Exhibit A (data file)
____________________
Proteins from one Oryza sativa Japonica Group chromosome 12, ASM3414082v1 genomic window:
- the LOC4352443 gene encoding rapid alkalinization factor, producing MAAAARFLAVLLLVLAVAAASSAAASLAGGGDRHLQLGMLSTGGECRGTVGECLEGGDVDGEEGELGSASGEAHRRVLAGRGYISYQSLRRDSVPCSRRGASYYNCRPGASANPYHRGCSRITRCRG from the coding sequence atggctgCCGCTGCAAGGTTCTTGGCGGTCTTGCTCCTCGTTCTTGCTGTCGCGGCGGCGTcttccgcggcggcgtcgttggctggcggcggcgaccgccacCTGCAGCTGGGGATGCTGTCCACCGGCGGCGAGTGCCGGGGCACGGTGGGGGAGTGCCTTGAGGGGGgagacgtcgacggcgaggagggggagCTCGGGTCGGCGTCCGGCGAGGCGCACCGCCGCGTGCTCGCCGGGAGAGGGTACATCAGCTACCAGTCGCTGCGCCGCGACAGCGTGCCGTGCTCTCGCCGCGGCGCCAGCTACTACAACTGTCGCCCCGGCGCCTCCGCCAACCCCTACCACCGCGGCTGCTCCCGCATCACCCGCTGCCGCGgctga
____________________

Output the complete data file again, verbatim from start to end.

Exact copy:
Proteins from one Oryza sativa Japonica Group chromosome 12, ASM3414082v1 genomic window:
- the LOC4352443 gene encoding rapid alkalinization factor, producing MAAAARFLAVLLLVLAVAAASSAAASLAGGGDRHLQLGMLSTGGECRGTVGECLEGGDVDGEEGELGSASGEAHRRVLAGRGYISYQSLRRDSVPCSRRGASYYNCRPGASANPYHRGCSRITRCRG from the coding sequence atggctgCCGCTGCAAGGTTCTTGGCGGTCTTGCTCCTCGTTCTTGCTGTCGCGGCGGCGTcttccgcggcggcgtcgttggctggcggcggcgaccgccacCTGCAGCTGGGGATGCTGTCCACCGGCGGCGAGTGCCGGGGCACGGTGGGGGAGTGCCTTGAGGGGGgagacgtcgacggcgaggagggggagCTCGGGTCGGCGTCCGGCGAGGCGCACCGCCGCGTGCTCGCCGGGAGAGGGTACATCAGCTACCAGTCGCTGCGCCGCGACAGCGTGCCGTGCTCTCGCCGCGGCGCCAGCTACTACAACTGTCGCCCCGGCGCCTCCGCCAACCCCTACCACCGCGGCTGCTCCCGCATCACCCGCTGCCGCGgctga